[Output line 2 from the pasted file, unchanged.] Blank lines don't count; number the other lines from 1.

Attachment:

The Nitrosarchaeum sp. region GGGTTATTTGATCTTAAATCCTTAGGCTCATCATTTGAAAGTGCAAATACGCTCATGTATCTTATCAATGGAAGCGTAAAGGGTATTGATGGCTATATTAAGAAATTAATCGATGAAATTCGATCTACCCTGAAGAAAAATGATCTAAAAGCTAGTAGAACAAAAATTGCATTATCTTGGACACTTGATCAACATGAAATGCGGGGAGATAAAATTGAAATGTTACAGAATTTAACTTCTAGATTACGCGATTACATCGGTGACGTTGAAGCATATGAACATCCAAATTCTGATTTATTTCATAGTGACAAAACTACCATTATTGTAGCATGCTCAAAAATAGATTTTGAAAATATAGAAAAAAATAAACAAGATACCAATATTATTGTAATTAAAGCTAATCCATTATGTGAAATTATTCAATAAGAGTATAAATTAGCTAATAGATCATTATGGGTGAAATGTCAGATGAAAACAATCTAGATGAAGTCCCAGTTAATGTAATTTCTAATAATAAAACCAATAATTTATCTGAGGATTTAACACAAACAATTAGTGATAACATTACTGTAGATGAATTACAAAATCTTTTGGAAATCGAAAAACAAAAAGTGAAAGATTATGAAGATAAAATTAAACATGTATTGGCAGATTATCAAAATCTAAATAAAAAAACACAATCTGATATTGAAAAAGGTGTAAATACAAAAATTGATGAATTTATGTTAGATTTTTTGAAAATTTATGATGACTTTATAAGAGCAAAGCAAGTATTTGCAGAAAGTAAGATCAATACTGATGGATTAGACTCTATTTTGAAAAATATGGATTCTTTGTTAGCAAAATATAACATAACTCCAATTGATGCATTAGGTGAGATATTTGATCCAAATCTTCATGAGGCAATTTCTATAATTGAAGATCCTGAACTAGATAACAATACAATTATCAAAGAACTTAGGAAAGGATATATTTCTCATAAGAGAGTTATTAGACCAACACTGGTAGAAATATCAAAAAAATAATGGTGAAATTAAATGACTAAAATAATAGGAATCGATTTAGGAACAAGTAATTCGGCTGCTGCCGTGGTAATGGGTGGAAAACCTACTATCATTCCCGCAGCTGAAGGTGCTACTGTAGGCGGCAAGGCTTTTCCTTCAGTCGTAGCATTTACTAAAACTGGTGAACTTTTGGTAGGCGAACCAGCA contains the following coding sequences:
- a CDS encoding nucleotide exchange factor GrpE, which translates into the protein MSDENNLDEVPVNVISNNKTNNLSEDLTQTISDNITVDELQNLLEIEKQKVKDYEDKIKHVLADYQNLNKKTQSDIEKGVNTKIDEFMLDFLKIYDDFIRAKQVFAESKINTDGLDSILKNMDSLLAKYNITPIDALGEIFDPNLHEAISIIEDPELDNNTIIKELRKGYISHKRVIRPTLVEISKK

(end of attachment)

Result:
- a CDS encoding nucleotide exchange factor GrpE, which translates into the protein MSDENNLDEVPVNVISNNKTNNLSEDLTQTISDNITVDELQNLLEIEKQKVKDYEDKIKHVLADYQNLNKKTQSDIEKGVNTKIDEFMLDFLKIYDDFIRAKQVFAESKINTDGLDSILKNMDSLLAKYNITPIDALGEIFDPNLHEAISIIEDPELDNNTIIKELRKGYISHKRVIRPTLVEISKK